Ten things I'd love to hear him say.
Father Tim Berg
April 15, 2008
9:35 AM EST
n the (highly unlikely) event that I get a phone call later today from the Pope's secretary asking me for input on the speeches that Benedict will deliver here this week, here are some talking points I would offer for his consideration. These are the things I would love to hear Benedict say:
First, to Catholics in
* Contrary to recent news reports, I have not come to "give you a boost," or a "shot in the arm" or to lead a pep-rally for you. Actually, I've come to challenge you to be more authentically and thoroughly Catholic. Millions of your brothers and sisters throughout the world actually embrace the fullness of Catholic teaching, especially on moral issues, without picking and choosing-as too many of you do, cafeteria style-which doctrines you like and which ones you don't. Those who embrace the fullness of Catholic teaching are not mindless and subservient automatons. Rather, they have considered the reasons behind such teaching and found those reasons thoughtful and convincing.
* I've also come to remind you that the Catholic Church is bigger than the Church in the
* You presidents of supposedly-Catholic universities: do the human family a favor and please be authentically Catholic in your campus life and academic culture. Such "catholicity" on a Catholic campus does not translate into accommodating-in the name of "tolerance"-customs, behaviors, art forms, student associations or doctrines on campus or in the classroom whose core messages and philosophies are antithetical to the Gospel. (And, yes, I am referring to "The Vagina Monologues" among other things.) Tolerance, by the way, is not the core virtue of Catholicism; and there's much more to being Catholic than working for social justice.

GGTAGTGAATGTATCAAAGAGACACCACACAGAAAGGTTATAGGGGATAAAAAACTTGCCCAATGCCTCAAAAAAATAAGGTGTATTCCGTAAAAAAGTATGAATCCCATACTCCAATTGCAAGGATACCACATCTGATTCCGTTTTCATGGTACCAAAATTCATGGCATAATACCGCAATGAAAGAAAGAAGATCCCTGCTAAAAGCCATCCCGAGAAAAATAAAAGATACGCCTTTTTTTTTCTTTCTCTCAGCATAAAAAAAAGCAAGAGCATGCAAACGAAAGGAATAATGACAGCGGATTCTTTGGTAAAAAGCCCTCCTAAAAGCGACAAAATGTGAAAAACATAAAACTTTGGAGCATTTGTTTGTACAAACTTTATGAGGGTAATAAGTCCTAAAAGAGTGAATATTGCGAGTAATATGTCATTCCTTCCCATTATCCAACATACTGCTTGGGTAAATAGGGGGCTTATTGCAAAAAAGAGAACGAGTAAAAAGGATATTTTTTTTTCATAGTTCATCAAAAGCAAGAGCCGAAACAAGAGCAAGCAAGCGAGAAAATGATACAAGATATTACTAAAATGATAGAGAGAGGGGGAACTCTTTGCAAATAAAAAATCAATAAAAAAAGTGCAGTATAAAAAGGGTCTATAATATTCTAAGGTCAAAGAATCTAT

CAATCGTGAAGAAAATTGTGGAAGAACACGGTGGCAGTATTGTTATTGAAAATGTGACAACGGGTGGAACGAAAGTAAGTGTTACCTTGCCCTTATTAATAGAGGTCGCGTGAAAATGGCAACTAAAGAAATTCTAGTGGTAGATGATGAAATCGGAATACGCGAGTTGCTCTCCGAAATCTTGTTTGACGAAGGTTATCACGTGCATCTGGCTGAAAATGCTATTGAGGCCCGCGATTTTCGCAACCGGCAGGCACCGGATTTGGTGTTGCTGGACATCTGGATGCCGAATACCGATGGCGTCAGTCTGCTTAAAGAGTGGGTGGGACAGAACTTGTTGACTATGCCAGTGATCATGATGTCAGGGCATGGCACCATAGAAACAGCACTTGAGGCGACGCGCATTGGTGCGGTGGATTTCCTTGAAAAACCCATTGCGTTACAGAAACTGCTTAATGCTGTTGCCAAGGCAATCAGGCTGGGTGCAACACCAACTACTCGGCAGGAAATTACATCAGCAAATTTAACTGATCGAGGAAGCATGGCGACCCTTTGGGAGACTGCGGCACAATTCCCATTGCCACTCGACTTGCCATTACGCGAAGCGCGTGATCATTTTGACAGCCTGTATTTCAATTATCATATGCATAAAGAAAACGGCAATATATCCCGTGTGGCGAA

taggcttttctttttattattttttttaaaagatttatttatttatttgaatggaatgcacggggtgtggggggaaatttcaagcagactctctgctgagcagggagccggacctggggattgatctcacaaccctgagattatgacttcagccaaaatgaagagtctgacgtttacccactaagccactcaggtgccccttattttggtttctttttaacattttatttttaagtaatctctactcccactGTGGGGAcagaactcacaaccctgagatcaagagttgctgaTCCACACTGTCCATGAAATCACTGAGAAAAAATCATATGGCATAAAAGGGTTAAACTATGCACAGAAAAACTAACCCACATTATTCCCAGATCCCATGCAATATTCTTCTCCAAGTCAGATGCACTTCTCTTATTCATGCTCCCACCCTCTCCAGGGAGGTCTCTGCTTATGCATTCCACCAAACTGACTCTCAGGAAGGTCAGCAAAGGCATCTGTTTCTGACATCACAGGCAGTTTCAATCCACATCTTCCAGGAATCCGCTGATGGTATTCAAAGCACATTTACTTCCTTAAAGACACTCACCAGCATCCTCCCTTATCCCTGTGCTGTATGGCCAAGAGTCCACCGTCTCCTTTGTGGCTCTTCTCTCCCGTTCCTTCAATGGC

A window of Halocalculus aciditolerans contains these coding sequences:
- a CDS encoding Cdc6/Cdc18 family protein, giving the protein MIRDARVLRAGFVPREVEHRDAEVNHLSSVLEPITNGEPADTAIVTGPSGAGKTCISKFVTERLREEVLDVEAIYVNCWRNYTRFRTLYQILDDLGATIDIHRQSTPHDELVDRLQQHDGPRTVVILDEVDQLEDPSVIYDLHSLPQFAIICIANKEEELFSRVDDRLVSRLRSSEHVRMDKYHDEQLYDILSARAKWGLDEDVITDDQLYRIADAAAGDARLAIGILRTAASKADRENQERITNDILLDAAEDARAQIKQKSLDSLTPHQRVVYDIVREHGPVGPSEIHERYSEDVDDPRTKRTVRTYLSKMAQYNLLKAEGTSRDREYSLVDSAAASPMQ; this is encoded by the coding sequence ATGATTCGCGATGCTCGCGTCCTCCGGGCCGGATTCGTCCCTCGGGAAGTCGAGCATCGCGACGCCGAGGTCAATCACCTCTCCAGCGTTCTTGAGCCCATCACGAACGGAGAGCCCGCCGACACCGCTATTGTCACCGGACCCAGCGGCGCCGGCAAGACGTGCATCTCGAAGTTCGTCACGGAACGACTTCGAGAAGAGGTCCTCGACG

* My brother priests: please recognize, if you haven't already, that the level of religious knowledge and practice in your parishes is often near zero. Treat your parish ministry as a genuine mission field. Far too many Catholics hold to a feel good, design-your-own brand of Christianity which is a hybrid of Catholic faith and modern therapeutic, self-absorbed Emotivism. If you fail to preach the whole Word of God, then the situation will continue to worsen until the actual Catholic faith is only a faint memory in the minds of most of the laity.
Then, to all Americans:
* Don't be afraid of asking the big questions (about God, truth, and ultimate reality). Instead, fear the peril of falling into that existential boredom so characteristic of Europeans these days.
* Be the leaders, culturally and politically, in rejecting the idea that science should be untethered from moral restraints.
* Keep the discussion about world religions honest, and don't let a misguided understanding of "tolerance" lead you to accept anti-Christian bigotry and hatred. And just because I give you reasons for the values that I uphold, it doesn't mean I am trying to "impose" my values on you.
* Remember that the moral principles which sustain a healthy society (sanctity of life, marriage, etc.) are not simply faith-based, but are in fact naturally human and rational.
* Remember that "democracy" is not a magic word. "Democracy cannot be idolized to the point of making it a substitute for morality or a panacea for immorality. Fundamentally, democracy is a 'system' and as such is a means and not an end. Its 'moral' value is not automatic, but depends on conformity to the moral law to which it, like every other form of human behaviour, must be subject: in other words, its morality depends on the morality of the ends which it pursues and of the means which it employs. But the value of democracy stands or falls with the values which it embodies and promotes." [Note to his Holiness: you will likely recognize this last paragraph; it's from Evangelium Vitae, n.70.]
* A religiously pluralistic society can co-exist peacefully without asking people of faith to suspend their commitment to the truth of their doctrine. Religious dialogue does not consist in everyone agreeing to abandon their particular truth claims in order to come together and profess that no one's vision of ultimate reality is any better than anyone else's. A mutual commitment to the truth and a healthy respect for our common struggle for it is the sounder basis of inter-religious dialogue and tolerance. Don't allow your religious and creedal beliefs to deteriorate into a tyranny of relativism.
Hmmm. Maybe I should go ahead and send these talking points along just in case. Now, where the heck did I put the Holy Father's fax number?